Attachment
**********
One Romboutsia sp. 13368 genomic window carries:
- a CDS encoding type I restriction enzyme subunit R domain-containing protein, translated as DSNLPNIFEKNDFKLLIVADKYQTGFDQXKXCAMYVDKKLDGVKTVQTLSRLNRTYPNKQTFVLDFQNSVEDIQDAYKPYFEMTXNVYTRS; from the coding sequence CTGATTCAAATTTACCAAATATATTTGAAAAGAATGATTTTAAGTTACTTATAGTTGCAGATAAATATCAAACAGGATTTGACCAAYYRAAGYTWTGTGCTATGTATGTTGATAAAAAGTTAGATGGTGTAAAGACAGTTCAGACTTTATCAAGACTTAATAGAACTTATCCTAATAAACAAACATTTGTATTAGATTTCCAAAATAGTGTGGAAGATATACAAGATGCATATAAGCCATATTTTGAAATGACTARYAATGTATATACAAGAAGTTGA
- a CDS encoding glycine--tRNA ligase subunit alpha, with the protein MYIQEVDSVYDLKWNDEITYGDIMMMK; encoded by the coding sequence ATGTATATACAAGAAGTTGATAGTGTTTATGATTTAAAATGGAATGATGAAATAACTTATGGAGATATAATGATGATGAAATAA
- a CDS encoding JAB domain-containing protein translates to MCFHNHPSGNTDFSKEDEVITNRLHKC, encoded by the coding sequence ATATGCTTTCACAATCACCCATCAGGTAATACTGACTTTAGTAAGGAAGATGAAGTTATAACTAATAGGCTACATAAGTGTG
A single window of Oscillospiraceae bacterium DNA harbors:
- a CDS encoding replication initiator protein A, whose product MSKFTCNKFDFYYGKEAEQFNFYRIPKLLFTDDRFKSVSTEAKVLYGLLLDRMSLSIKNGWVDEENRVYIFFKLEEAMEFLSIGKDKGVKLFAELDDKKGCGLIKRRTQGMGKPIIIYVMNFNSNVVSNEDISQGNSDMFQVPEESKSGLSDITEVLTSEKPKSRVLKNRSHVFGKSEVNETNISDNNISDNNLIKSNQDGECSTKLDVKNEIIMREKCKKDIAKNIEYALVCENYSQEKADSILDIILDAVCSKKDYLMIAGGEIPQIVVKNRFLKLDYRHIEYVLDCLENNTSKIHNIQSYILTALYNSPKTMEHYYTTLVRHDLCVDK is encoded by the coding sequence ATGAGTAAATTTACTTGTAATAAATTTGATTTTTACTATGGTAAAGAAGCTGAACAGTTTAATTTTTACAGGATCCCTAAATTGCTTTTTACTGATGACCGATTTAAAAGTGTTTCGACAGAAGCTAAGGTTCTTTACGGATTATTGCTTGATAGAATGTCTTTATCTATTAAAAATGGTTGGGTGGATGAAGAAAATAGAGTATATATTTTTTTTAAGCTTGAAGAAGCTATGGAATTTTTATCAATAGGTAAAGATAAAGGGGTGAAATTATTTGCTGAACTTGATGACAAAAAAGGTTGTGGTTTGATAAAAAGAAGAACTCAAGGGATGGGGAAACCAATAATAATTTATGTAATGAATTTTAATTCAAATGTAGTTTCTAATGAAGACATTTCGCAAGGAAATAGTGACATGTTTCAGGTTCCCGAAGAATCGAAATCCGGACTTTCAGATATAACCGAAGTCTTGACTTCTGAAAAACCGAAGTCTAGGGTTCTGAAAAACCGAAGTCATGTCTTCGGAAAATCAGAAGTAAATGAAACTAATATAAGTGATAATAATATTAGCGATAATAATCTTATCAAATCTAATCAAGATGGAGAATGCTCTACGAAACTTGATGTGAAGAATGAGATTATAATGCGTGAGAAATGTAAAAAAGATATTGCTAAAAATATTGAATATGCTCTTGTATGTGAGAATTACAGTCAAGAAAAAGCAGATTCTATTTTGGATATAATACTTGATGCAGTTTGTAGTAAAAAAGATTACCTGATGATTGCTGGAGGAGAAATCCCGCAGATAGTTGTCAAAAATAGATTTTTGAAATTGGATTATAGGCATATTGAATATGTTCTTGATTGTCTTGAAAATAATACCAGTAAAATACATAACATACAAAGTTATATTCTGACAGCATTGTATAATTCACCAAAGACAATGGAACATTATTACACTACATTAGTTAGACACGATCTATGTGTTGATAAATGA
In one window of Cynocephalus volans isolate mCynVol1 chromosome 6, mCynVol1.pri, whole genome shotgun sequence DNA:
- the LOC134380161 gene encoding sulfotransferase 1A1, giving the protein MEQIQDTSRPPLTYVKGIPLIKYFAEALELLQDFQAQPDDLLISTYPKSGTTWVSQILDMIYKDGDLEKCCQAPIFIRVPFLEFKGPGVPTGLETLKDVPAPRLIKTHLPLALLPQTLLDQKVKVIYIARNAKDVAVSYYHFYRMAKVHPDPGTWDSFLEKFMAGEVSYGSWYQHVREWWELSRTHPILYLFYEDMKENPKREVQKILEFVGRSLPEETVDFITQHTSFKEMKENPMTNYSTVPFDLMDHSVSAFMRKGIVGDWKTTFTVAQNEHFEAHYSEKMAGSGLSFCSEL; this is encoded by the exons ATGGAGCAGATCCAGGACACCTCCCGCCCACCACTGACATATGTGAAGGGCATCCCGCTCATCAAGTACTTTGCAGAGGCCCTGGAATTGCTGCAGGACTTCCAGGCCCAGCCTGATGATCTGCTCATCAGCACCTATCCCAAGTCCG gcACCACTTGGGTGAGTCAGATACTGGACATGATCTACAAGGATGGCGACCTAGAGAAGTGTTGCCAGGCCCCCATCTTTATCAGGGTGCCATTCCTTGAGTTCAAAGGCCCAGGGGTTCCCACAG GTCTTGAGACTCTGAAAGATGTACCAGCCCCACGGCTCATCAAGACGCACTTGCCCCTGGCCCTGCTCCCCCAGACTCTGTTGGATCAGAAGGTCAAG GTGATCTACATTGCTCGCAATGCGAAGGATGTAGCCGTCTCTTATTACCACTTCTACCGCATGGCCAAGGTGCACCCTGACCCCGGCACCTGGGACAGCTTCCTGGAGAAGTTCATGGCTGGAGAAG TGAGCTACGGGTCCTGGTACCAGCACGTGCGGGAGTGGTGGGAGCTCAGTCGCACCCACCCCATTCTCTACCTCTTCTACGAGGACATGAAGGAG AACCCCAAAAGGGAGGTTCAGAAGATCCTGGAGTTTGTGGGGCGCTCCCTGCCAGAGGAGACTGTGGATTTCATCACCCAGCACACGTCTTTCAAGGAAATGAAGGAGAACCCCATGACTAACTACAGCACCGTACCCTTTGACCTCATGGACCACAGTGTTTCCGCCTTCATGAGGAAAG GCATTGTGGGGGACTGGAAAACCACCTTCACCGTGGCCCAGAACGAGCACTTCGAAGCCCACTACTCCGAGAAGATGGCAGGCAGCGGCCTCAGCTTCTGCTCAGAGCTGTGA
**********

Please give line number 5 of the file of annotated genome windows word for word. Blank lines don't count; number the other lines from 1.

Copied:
A single window of Oscillospiraceae bacterium DNA harbors: